The factory pattern is a commonly used pattern in object oriented programming. In Go, there are many different ways in which you can use the factory pattern to make your code cleaner and more concise.

Go’s answer to classes, are structs. For example, the struct for a “Person”, along with a “Greet” method would look like this:

type Greeter interface {
  Greet()
}

type Person struct {
  Name string
  Age int
}

func (p Person) Greet() {
  fmt.Printf("Hi! My name is %s", p.Name)
}

We can now make use of factory functions to create new instances of Person

Simple factory

The simplest, and most commonly used factory is a function that takes in some arguments, and returns an instance of Person:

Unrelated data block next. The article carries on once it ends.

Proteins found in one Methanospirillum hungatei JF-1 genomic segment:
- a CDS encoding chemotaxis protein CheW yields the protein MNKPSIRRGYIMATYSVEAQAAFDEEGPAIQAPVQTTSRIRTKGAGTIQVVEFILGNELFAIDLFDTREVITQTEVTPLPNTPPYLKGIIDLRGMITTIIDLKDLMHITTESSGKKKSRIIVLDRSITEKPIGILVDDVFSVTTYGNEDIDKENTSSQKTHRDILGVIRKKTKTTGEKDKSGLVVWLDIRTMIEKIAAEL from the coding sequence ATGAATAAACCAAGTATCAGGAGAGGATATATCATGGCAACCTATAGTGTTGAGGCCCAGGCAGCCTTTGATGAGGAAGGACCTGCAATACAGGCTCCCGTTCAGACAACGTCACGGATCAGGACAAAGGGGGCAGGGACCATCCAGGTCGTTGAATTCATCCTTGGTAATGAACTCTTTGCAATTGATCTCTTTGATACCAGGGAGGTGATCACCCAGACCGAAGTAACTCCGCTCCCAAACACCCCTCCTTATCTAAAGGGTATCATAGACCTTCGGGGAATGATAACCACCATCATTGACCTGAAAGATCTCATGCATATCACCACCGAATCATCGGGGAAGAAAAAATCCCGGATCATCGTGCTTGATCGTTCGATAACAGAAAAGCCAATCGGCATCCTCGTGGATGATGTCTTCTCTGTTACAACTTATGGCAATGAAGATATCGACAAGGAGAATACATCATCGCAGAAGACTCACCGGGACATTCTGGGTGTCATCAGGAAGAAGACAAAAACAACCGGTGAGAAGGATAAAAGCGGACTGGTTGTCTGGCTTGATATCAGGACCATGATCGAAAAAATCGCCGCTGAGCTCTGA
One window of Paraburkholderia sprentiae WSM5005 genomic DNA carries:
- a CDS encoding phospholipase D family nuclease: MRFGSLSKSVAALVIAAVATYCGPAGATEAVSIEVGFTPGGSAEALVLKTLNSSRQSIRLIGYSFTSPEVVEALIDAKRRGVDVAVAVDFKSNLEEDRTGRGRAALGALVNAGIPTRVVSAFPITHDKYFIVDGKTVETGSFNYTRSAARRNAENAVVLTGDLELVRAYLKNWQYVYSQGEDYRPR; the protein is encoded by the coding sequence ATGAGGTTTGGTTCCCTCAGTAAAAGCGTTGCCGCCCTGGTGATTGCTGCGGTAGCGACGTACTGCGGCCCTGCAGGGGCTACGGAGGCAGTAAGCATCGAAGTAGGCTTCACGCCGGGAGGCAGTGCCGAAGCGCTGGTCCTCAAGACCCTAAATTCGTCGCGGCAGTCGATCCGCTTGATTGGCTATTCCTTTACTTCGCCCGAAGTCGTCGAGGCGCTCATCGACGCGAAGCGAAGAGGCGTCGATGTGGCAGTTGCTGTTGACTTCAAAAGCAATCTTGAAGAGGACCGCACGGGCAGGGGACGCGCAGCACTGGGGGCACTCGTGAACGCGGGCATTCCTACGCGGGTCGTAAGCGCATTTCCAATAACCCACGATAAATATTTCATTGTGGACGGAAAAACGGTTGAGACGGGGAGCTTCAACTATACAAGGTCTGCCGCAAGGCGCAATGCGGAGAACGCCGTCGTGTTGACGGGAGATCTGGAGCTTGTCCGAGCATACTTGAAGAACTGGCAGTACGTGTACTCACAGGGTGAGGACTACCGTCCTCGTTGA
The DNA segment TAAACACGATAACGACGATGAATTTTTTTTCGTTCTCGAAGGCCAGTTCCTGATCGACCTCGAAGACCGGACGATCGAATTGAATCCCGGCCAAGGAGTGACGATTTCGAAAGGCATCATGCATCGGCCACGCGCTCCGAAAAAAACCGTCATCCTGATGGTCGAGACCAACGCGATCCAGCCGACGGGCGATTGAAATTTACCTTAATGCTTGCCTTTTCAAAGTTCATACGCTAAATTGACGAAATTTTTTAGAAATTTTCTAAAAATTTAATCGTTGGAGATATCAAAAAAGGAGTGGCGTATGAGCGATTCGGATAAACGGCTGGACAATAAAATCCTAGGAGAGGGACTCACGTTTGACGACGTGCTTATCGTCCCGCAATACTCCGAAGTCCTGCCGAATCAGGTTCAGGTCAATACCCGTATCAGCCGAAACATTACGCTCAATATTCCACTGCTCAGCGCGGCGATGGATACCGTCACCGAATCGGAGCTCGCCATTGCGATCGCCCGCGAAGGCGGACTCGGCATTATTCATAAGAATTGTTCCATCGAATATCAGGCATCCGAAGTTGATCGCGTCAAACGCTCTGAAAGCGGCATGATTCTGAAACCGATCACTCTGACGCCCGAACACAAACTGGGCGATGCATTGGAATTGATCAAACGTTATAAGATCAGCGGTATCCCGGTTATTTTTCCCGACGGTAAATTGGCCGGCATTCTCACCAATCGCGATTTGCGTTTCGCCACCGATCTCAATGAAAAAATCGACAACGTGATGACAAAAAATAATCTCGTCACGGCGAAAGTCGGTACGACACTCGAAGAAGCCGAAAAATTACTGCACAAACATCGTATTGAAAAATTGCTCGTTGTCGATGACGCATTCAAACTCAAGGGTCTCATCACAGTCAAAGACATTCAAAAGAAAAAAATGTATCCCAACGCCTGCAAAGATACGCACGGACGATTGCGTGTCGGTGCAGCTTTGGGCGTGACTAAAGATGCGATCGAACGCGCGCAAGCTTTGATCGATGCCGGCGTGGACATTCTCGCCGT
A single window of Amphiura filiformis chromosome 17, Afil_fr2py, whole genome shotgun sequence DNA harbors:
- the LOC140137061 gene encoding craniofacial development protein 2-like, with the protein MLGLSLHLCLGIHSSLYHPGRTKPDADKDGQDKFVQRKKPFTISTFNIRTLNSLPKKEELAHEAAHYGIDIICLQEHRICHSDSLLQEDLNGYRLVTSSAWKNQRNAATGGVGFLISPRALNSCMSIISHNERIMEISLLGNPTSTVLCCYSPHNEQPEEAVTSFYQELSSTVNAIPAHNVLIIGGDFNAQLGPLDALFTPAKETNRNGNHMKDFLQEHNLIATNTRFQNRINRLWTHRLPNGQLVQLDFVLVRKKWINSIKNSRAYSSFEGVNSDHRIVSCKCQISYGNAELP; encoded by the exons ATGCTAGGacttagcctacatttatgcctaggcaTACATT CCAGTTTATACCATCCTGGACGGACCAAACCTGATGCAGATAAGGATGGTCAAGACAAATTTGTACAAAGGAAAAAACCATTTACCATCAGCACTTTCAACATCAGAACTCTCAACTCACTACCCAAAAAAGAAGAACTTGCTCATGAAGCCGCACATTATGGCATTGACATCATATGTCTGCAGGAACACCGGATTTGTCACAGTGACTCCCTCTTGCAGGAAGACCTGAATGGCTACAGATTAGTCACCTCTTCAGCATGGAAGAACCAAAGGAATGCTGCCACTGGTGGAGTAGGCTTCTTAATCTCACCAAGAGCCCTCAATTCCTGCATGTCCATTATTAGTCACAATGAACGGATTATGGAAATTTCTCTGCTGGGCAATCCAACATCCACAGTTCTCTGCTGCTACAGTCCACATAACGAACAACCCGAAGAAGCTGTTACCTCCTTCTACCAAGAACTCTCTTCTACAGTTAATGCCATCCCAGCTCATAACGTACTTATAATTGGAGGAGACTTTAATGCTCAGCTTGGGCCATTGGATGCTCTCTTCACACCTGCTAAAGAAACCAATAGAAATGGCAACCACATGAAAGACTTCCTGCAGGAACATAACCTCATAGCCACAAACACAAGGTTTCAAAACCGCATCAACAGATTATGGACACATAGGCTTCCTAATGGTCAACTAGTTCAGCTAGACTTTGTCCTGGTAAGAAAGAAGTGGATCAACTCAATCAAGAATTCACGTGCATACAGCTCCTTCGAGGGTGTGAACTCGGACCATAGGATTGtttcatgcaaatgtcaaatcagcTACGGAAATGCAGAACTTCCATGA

func NewPerson(name string, age int) Person {
  return Person{
    Name: name,
    Age: age
  }
}

We can also return pointers to the Person instance instead:

func NewPerson(name string, age int) *Person {
  return &Person{
    Name: name,
    Age: age
  }
}

Factory functions are a better alternative to initializing instances using something like p := &Person{} because, the function signature ensures that everyone will supply the required attributes. For example, one can easily forget to initialize the Age attribute when using struct initialization. The function signature of NewPerson(name string, age int) ensures that both the name and age are supplied in order to construct a new instance of Person

👉 Use factory functions to ensure that new instances structs are constructed with the required arguments